A part of the GIGA map explaining the waiting scenario at the AMTS bus stop. Some interesting insights have been mapped in the given section. Let’s take one case: It starts with visibility of the bus number. As the size of the number is small, the visibility is low. As a result the commuters waiting at the bus stop end up standing in the bus bay area instead of the bus stop structure itself, as it helps them read the number within the few seconds of visibility. This now makes the approaching bus, stop on the road instead of nearer to the footpath, creating obstruction for other traffic, leading to chaos. Another factor related is the Autos standing near the bus stop. They also end up obstructing the smooth passage of the bus. Now one additional factor – the poorly maintained bus stop structure adds more reasons to standing on the road.
Now what has been explained above is a complex interconnection of different factors leading to discomfort and inconvenience. These became our insights. These were the issues which we understood when we GIGA mapped and zoomed out to get the bigger picture. This is where systems thinking was sinking in.
Finally after a lot of editing and refinement we were ready with our final Giga map. A 7-foot long map with all the information along with the statistics we had. The map was a linear time based map with the commuter journey mapped from left to right. At every point in the journey, the different insights we gained over the weeks were noted down and put in the final Giga map.
Link for zoomable version: http://prezi.com/ewzsmq6gsdje/?utm_campaign=share&utm_medium=copy&rc=ex0share
Active and disguised waiting are two different kinds of waiting types we came across. Active waiting is, simply put, when you ‘experience time’. When you are waiting for the bus at the stop, when you are waiting in a line to get a ticket, you are waiting and feel impatient. This is usually the waiting that we experience and identify the most. However another kind of waiting is ‘Disguised waiting’, where you are usually in transition from one place to another. The difference is clear with an example – say you are in an elevator going to the 12th floor. You are waiting – ‘waiting to get to 12th floor’. However you don’t identify this usually as waiting as you are moving and getting somewhere. Another example is travelling in a bus, when you are moving fro one stop to another.
Some general trends were observed around the different active and disguised waiting times all throughout the journey of the commuter and represented as shown.
We mapped the different actions against the different elements of a bus system. This helped us see the different mash-ups which can give us some interesting ideas. For example – when you take any 2 terms in the map, say ‘Ticket/Token’ + ‘Footpath’ you can come up with interesting options – say if we have the ticketing station on the footpath instead in the BRTS bus stop (which is in the middle of the road), it will help people to enquire/decide without crossing the road, making the experience much better.
Another example – ‘headphones’ + ‘seating’ – here we are looking at one common activity in the bus during the commute- people listening to music via headphones and one integral element – the seat. What if the seats had headphone jacks which play different local radio channels with recurring announcements about the coming stops and other info like connecting routes. Such ideas came up after this map helped to see these connections.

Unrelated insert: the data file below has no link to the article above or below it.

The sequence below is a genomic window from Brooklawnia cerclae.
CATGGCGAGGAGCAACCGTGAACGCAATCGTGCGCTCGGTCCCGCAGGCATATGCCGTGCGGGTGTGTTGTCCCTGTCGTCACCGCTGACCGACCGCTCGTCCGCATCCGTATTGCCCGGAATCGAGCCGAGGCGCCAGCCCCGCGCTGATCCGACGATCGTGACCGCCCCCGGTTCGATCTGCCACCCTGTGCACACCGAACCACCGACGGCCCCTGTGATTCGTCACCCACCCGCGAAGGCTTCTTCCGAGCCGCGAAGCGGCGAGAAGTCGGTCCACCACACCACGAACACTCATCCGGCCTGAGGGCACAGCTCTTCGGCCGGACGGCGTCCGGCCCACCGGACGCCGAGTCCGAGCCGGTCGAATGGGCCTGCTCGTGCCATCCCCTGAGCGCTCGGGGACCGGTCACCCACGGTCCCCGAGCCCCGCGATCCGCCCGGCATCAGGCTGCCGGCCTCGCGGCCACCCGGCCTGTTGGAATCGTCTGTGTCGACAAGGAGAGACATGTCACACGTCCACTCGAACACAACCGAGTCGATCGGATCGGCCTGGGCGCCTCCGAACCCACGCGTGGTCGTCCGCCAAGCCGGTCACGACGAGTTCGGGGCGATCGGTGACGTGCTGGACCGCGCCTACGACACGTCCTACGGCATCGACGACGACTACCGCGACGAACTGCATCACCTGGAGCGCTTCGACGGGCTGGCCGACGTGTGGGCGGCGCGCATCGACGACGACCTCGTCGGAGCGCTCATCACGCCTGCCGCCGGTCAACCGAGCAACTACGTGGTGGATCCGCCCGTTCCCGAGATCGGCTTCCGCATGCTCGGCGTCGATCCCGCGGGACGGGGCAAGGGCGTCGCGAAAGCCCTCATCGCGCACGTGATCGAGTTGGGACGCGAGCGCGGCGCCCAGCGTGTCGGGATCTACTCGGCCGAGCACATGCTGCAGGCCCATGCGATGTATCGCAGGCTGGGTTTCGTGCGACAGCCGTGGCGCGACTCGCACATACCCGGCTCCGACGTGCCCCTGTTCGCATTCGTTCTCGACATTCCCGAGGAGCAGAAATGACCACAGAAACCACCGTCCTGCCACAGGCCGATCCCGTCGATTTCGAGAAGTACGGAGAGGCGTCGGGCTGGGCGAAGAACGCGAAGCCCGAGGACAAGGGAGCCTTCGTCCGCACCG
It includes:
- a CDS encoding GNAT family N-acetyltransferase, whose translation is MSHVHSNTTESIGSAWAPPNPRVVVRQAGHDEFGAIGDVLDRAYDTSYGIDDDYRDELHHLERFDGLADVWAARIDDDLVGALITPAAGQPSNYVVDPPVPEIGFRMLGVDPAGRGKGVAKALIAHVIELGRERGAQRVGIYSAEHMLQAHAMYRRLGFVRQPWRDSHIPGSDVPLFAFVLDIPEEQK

The linear mapping done earlier was extended to the complete timeline with more interconnections and insights. The original mini map became the starting point and the second map was built around it.
The entire journey of the commuter gets covered from left to right. Different aspects like belongings, active waiting, card/tickets, signage, BRTS/ AMTS are all factored into the map. Basic differences between AMTS and BRTS due to the on and off bus ticketing led to separate parts on the map for each.
All the information we had was quite scattered – it was a collection of observations and some insights. We then were explained the concept of Giga mapping – GIGA-mapping is super extensive mapping across multiple layers and scales, investigating relations between seemingly separated categories and so implementing boundary critique to the conception and framing of systems. Source:
some interesting examples of Giga mapping –
So then we decided to sit down and make different connections with all the information we had. For this, we had to pull out all the observations, waiting psychology notes, the Indian scenario notes, online research and then put it all together in one map. When we started the first decision came easy – deciding the format of the map – a linear time based map – as both waiting and bus systems are well represented.
However then making the giga map was not at all a simple task. Here is the first rough draft of the same –
Four of us were by now well aware of the experience of typical Ahmedabad AMTS & BRTS commuter. Ideas and different approaches to the issues had slowly started coming to our minds. So we simply put all these down on a sheet. We simply put all the things that came to us, as we can then refine any idea as we go ahead.
Different approaches – Gamification – further led to many ideas and solutions. We also started to diversify a little by also looking to issues related indirectly to the waiting scenario like – Appeal higher classes, Utilization of road exclusivity, Driver training. However it all at the end had to lead to a better commuter waiting experience.